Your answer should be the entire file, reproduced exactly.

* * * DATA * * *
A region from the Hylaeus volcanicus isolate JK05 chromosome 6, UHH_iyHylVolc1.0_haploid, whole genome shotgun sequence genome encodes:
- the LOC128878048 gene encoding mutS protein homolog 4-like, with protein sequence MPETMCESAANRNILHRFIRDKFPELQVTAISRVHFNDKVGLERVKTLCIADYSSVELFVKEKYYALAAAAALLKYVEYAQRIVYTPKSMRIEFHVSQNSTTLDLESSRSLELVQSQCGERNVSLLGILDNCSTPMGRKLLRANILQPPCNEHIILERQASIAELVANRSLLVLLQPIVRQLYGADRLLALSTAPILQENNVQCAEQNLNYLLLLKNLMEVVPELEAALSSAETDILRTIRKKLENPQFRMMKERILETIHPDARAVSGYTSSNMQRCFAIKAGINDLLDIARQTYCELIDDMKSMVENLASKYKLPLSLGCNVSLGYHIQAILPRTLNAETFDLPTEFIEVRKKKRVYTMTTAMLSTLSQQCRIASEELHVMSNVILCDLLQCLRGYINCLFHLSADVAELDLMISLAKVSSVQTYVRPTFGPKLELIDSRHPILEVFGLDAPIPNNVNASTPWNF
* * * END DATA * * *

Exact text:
A region from the Hylaeus volcanicus isolate JK05 chromosome 6, UHH_iyHylVolc1.0_haploid, whole genome shotgun sequence genome encodes:
- the LOC128878048 gene encoding mutS protein homolog 4-like, with protein sequence MPETMCESAANRNILHRFIRDKFPELQVTAISRVHFNDKVGLERVKTLCIADYSSVELFVKEKYYALAAAAALLKYVEYAQRIVYTPKSMRIEFHVSQNSTTLDLESSRSLELVQSQCGERNVSLLGILDNCSTPMGRKLLRANILQPPCNEHIILERQASIAELVANRSLLVLLQPIVRQLYGADRLLALSTAPILQENNVQCAEQNLNYLLLLKNLMEVVPELEAALSSAETDILRTIRKKLENPQFRMMKERILETIHPDARAVSGYTSSNMQRCFAIKAGINDLLDIARQTYCELIDDMKSMVENLASKYKLPLSLGCNVSLGYHIQAILPRTLNAETFDLPTEFIEVRKKKRVYTMTTAMLSTLSQQCRIASEELHVMSNVILCDLLQCLRGYINCLFHLSADVAELDLMISLAKVSSVQTYVRPTFGPKLELIDSRHPILEVFGLDAPIPNNVNASTPWNF